Welded wire would cost $70 for 100 foot of wire, plus you’d need a post every 8 feet or so, including one at the start of the fence line, which would be 14 T posts which are 6′ tall and $5.00 each, for a total post cost of $70.
$70 + $70 for the wire is $140 for 100 foot of fence, which is $1.40 per foot. Of course, you’d need a post pounder and you would have to install the fence, as well.
Another plus for this type of fence is that it would be a 30 year fence, as well.
Cattle panel fence would cost $27.00 for 16 foot, plus you would need a $5.00 T post. That’s $32.00 for 16 feet, which is $2.00 per foot. This would also be a 30 year+ fence.
While this is more than the welded wire, it is also more secure.
Either way, both the welded wire and the cattle panel fence are viable alternatives to a woven wire fence, especially if you have to pay to have the woven wire installed or are buying posts at $10-12 each.
Electric netting is great for portable fence
Electric netting is a secure, portable fence.
The reason we use netting is that with netting we get secure containment for our main flock of ewes that can move as the sheep need more grass.
So for the initial amount we spend on netting, we get fencing all over the farm, all we do is move the netting, as needed. We do not have to buy more fence as the sheep move to a new area, we move the fence, too.
One of the best things about netting is that you get a reliable fence that can provide year round fencing for your stock with a pretty low initial cost per foot. Don’t forget to figure in the energizer, as well.
If you have an area that is going to be tough to put up a permanent fence on, or you don’t want to put up a permanent fence because you do not own the land, then netting is a great option, especially for sheep and goats.
Electric netting will need replaced by 10 years
Electric netting doesn’t last forever! With good care, each roll of netting should last 10 years. That’s the first negative of netting use.
The second drawback of netting is if you are using the netting in an area with a lot of snags or potential snags. It will drive you crazy dragging the netting through an area like that!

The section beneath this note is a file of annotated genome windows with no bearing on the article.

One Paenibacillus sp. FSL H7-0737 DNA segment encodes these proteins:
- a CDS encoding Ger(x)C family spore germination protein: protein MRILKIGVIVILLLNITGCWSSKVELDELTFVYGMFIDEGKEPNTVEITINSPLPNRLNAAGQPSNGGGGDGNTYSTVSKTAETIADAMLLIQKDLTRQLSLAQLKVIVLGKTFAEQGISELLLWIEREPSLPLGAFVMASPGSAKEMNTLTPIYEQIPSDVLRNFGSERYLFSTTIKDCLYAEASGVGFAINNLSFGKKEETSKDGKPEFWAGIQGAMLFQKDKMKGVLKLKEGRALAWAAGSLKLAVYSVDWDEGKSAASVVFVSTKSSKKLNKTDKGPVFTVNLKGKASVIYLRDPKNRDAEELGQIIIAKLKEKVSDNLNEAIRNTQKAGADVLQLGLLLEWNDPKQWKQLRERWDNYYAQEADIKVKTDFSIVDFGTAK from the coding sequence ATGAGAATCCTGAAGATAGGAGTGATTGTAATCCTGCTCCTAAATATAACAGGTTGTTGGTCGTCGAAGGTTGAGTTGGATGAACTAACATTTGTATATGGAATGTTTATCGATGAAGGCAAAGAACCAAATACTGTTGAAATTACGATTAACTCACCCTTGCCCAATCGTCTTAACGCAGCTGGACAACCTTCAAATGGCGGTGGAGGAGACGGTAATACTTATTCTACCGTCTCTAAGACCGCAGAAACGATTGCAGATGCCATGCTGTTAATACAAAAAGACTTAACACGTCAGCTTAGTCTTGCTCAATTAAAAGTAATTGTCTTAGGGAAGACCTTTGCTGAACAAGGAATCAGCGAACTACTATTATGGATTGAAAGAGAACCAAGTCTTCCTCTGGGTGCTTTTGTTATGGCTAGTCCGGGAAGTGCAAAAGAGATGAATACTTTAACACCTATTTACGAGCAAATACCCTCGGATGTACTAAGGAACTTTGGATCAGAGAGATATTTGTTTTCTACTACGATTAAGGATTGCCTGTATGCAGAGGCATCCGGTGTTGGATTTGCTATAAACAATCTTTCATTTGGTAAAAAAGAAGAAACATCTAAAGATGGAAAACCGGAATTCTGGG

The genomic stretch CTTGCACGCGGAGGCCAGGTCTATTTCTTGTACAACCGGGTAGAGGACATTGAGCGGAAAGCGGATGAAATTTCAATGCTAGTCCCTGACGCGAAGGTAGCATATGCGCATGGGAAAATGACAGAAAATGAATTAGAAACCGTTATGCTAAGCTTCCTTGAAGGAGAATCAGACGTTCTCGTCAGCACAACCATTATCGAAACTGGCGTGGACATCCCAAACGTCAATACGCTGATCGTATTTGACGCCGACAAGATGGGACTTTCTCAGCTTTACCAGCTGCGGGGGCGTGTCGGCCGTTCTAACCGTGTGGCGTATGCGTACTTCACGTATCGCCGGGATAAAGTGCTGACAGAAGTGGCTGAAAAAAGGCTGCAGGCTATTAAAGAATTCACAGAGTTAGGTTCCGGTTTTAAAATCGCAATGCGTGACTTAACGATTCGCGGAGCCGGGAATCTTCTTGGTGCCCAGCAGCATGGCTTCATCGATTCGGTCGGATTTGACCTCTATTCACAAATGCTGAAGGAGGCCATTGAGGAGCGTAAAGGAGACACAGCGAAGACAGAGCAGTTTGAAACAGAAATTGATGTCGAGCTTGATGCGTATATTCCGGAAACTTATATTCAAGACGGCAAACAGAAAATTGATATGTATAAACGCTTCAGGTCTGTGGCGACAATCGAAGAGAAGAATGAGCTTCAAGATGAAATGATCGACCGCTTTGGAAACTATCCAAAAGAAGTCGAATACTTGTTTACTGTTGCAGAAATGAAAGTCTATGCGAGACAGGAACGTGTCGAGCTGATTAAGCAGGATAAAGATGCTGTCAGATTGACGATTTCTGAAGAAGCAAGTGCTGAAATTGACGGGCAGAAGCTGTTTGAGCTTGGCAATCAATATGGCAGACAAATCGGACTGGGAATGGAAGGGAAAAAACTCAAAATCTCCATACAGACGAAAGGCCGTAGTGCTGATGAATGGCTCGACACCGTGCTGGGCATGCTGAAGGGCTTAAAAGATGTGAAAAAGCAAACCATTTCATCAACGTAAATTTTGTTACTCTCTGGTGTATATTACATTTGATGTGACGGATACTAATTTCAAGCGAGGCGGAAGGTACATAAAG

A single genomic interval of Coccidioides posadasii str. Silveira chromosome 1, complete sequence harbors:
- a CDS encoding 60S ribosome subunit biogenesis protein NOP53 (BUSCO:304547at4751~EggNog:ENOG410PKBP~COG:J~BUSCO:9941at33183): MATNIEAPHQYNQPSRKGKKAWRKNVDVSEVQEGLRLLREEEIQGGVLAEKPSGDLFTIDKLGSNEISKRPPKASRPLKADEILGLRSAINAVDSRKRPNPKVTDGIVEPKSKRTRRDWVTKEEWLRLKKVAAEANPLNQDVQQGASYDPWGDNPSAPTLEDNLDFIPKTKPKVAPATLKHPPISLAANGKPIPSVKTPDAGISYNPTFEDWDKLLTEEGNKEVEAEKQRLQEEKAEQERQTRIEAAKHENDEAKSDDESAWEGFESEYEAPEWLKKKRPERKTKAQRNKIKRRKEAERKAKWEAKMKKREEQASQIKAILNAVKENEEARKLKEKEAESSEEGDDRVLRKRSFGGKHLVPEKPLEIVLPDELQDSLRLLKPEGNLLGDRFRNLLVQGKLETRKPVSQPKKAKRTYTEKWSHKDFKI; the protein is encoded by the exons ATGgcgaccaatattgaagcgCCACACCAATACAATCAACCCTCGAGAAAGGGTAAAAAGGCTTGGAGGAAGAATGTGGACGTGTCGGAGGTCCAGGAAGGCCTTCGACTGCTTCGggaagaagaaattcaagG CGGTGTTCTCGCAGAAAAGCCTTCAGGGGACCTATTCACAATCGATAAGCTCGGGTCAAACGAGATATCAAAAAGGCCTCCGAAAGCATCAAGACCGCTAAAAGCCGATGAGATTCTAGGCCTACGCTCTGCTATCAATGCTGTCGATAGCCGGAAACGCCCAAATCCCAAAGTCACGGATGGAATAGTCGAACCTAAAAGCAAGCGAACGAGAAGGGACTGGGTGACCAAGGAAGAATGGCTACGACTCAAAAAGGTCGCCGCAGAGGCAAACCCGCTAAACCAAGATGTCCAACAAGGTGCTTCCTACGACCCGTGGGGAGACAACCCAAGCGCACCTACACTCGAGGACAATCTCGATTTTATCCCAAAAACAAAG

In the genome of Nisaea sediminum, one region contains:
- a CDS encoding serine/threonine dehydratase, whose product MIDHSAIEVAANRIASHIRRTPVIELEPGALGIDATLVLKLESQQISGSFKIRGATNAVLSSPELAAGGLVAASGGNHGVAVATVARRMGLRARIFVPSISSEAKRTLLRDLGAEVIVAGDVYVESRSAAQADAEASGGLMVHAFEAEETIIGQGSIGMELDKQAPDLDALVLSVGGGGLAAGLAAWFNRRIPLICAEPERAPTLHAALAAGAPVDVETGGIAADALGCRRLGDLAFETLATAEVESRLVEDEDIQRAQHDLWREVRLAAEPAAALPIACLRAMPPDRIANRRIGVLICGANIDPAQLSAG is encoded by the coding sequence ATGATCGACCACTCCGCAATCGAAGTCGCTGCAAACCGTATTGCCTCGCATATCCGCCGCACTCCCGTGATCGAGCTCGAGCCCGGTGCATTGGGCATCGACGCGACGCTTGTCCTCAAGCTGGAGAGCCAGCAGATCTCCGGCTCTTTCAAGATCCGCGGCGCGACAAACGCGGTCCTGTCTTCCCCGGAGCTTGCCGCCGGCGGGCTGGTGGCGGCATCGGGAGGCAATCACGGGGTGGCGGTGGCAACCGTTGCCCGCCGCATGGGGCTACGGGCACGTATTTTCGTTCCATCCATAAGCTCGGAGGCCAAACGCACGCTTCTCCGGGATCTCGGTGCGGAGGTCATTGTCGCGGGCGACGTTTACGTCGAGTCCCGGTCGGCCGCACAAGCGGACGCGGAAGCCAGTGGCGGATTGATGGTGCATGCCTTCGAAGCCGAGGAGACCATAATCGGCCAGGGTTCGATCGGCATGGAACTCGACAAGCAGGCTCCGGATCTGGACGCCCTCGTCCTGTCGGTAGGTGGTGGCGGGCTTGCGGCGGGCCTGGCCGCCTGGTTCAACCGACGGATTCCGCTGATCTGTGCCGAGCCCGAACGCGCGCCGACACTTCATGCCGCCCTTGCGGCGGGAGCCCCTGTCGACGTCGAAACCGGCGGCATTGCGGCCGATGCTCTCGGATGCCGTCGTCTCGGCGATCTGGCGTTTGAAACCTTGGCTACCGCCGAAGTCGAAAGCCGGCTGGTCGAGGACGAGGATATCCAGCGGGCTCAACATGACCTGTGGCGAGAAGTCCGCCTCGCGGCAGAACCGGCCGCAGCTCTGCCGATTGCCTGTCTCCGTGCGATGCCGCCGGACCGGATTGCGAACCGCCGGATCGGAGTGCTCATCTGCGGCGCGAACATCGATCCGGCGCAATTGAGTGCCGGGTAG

The third drawback of netting is that it is more expensive than the less expensive permanent fencing methods, like high tensile. Netting also has a higher 30 year cost per foot than a permanent fence does.
Not all sheep (or goats) need netting, ours do
I also need to point out that not all sheep need netting. Some folks online and on videos are using one or two wires to keep in their sheep. If your sheep will stay in one or two wires, do it! That’s going to save you money and work!
Our sheep do not stay behind a single or double strand fence, so we use netting. If they would stay in a single strand, I would happily use it!
Electric netting has some challenges for daily use
Using electric netting is a daily or every other day commitment to moving your animals.
The first challenge for daily use of netting is the doing it part. It’s not hard at all, actually I enjoy being out with the sheep and moving fence, but it does require getting out there and getting it done.
It can be hot, rainy, cold, windy or I can be feeling tired, doesn’t matter, sheep still need to move.
The other challenge can be terrain, by which I mean your pasture itself:
- Do you have a lot of snag potential, like briars or small tree stumps or weeds that are tough enough to catch the netting as you walk by carrying it?